New twist emerges as police claim that Pakistani journalist Arshad Sharif and his driver shot at them.

According to Kenyan police, the driver of the vehicle that killed Pakistani journalist Arshad Sharif allegedly fired at them, wounding a GSU officer before returning fire and instantly killing him.

The police report dated October 23, 2022, issued by National Police Spokesperson Bruno Shioso, which claimed that Sharif was slain in a case of mistaken identity, glaringly omits the most recent allegations.

In Kajiado North, Esonorua and Tinga villages were visited by Citizen TV because of the unanswered concerns surrounding the inexplicable murder of the journalist.

The van transporting Sharif from Kwenia camp passed these two retail centers just moments after he allegedly was shot dead at a roadblock staffed by GSU officers in the Kamukuru district.

Residents claimed to have heard from the area assistant chief that a Mercedes Benz sprinter with the license plate KDJ 700F—suspected to have been stolen from the Pangani region—had arrived in the neighborhood and that security authorities had asked them to set up roadblocks to deter the criminals.

Residents in Esonorua and Tinga didn’t learn that the car had past a GSU traffic block without halting until after two road blocks had been put in place.

The inhabitants were startled when the vehicle passed them even though they had maintained a safe distance from it so they could see it approaching because it was a different model than the one they had been briefed on.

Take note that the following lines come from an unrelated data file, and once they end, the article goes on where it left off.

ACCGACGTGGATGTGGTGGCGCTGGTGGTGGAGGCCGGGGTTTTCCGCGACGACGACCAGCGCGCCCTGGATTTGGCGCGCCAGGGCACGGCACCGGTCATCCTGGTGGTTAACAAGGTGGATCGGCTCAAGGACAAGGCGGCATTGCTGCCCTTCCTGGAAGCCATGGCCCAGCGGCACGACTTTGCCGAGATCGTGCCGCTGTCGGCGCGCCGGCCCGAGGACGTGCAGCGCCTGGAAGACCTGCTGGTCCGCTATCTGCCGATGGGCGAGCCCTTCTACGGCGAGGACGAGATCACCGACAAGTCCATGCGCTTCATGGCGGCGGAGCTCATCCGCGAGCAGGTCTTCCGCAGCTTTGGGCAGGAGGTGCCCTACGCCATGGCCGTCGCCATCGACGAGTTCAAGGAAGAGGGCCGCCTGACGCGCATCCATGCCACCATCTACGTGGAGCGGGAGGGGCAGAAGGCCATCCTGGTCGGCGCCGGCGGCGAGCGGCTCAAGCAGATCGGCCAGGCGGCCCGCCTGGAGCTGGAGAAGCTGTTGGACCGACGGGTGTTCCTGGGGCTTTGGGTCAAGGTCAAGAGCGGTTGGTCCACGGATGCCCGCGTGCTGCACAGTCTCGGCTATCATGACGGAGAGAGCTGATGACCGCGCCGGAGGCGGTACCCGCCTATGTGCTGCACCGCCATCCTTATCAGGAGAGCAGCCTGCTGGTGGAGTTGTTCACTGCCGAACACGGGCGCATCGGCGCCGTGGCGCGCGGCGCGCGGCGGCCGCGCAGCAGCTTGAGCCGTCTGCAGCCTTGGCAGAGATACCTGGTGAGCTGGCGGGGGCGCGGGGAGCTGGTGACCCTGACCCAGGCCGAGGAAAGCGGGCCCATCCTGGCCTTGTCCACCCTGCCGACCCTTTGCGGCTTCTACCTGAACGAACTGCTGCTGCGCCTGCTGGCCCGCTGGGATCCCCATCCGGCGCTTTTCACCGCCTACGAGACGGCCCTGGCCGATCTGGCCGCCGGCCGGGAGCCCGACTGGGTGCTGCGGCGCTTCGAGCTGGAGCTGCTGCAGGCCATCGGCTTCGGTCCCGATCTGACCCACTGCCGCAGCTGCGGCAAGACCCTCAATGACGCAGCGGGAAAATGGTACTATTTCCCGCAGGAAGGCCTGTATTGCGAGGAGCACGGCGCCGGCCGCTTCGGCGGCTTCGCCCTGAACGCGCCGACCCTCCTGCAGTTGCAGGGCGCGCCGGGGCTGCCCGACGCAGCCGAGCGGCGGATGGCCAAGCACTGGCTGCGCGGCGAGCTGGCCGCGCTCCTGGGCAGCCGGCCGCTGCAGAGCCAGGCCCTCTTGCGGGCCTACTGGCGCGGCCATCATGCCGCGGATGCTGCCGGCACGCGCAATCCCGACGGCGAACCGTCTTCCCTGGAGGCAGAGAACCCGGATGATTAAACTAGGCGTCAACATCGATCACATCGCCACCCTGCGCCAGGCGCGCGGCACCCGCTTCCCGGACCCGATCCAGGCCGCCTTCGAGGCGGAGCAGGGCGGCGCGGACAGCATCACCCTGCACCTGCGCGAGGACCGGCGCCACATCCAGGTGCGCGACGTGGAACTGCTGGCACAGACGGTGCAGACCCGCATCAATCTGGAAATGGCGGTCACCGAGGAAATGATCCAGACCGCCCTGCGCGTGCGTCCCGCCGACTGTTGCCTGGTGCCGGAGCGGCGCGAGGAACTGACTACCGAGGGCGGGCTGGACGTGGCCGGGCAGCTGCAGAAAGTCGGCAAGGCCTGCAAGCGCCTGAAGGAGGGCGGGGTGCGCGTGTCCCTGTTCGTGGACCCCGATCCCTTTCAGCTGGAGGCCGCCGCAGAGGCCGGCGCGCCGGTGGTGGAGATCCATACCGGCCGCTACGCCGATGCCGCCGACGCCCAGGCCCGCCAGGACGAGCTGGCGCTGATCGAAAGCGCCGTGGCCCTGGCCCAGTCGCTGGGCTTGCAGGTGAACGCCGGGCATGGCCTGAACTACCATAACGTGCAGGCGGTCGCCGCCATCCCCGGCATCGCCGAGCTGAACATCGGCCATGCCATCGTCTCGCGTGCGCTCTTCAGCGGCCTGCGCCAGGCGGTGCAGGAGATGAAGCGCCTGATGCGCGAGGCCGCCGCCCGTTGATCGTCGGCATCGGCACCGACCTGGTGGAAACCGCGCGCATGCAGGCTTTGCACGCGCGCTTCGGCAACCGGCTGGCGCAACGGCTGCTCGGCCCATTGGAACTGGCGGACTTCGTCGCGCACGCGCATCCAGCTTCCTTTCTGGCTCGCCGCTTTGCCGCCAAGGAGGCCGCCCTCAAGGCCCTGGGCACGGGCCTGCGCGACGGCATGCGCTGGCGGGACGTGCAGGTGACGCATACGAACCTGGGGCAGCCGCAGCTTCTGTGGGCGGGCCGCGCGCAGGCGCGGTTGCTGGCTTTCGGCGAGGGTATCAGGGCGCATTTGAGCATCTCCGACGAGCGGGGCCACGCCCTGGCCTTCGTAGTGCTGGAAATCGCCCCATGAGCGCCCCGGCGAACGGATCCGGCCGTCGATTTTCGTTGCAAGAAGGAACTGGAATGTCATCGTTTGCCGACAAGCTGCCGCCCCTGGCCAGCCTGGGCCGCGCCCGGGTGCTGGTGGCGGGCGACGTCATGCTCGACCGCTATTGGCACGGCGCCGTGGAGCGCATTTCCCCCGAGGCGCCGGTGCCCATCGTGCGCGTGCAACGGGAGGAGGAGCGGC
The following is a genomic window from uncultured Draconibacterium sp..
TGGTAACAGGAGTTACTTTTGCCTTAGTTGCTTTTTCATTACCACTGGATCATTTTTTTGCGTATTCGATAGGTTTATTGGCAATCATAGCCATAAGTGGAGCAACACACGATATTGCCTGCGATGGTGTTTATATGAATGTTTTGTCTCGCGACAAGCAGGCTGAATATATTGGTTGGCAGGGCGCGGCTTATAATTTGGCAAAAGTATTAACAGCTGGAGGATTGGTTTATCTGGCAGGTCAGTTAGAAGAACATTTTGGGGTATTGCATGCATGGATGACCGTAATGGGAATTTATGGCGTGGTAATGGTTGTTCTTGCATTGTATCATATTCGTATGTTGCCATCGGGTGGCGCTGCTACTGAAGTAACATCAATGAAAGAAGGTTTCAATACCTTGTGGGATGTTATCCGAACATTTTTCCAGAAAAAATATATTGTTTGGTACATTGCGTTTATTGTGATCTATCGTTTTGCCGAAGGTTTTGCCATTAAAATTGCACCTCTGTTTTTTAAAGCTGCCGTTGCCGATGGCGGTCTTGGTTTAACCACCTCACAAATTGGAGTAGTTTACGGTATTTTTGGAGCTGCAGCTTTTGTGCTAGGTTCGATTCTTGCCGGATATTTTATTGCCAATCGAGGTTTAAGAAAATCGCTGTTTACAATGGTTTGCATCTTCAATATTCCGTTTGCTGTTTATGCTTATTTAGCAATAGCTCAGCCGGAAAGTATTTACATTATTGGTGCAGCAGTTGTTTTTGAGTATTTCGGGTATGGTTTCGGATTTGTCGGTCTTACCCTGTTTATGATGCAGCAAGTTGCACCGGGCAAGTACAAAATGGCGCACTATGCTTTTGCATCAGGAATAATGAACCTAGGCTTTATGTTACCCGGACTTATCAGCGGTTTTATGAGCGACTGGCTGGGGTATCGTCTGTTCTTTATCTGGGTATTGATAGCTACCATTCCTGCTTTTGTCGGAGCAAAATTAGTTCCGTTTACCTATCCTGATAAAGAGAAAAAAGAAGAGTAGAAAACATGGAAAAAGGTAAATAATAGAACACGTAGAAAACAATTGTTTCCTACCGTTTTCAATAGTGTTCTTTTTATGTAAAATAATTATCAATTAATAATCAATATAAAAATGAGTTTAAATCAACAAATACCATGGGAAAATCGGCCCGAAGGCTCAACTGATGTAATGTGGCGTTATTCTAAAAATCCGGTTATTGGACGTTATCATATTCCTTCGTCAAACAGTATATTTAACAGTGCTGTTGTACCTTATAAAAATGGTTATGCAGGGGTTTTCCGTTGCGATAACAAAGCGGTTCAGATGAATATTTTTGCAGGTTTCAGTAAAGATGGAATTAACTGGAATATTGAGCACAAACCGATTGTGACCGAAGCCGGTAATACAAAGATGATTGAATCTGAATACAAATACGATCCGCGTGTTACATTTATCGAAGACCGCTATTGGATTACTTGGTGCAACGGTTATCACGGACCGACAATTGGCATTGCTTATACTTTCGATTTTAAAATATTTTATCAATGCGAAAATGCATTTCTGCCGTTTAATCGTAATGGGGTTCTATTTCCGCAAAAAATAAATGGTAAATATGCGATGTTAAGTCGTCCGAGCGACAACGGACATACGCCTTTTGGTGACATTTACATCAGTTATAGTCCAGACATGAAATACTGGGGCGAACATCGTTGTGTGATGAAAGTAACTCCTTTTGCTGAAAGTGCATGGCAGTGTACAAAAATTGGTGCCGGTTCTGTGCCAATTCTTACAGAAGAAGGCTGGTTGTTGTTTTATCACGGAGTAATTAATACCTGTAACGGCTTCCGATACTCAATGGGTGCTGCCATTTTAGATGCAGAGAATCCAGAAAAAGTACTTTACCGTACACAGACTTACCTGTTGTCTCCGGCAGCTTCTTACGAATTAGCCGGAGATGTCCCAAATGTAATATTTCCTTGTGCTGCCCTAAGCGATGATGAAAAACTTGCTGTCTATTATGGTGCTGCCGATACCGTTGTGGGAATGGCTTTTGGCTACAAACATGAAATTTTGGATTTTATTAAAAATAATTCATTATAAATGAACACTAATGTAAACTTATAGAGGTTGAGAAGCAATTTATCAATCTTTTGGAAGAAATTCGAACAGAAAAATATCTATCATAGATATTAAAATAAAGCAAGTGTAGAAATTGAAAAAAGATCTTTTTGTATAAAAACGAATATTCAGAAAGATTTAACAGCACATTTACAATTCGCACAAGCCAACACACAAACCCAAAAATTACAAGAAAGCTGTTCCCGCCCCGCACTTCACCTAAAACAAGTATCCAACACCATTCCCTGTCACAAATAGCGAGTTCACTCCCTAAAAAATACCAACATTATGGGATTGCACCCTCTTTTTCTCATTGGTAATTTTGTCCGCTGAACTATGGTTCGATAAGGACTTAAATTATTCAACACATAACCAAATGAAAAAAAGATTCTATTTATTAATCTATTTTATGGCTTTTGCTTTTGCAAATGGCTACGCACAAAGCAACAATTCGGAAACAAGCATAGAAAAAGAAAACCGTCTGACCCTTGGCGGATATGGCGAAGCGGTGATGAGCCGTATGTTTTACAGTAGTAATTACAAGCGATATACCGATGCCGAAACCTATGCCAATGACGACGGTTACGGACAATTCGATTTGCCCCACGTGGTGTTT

The car drove to the owner of Kwenia camp’s second farm in the Tinga region, where they halted outside the gate.

Residents said that Ahmed, the driver, was unscathed but Sharif, who was in the passenger seat, was dead from a gunshot wound to the head.

After waiting for 30 minutes, police officials from Kiserian Police Station arrived and took the deceased’s body.

The gloves that were used to transfer Sharif’s body from the automobile to the police van were left just in front of the farm’s entrance.

However, a police report dated October 23 from the Magadi Field Campus contains more questions than answers because it alleged that Sharif’s car’s occupants fired at police officers manning the road block in Kamukuru when they challenged them to halt.

The police stated that they started shooting after one of the GSU officers was shot at by the car’s passengers, inflicting injury.

The police assert that Sharif was killed during the shootout and that one of the car’s tires was shot in an effort to stop them. The driver continued for 20 kilometers before coming to a stop.

A team of top security officials from the Pakistani government has been dispatched in the meanwhile to investigate the circumstances surrounding the journalist’s death.

The team is anticipated to deliver a report on its findings to the Pakistan Interior Ministry under the leadership of Arthar Waheed, Director of the Federal Investigation Agency, and Omar Shahid Hamid, Deputy Director of the Intelligence Bureau.

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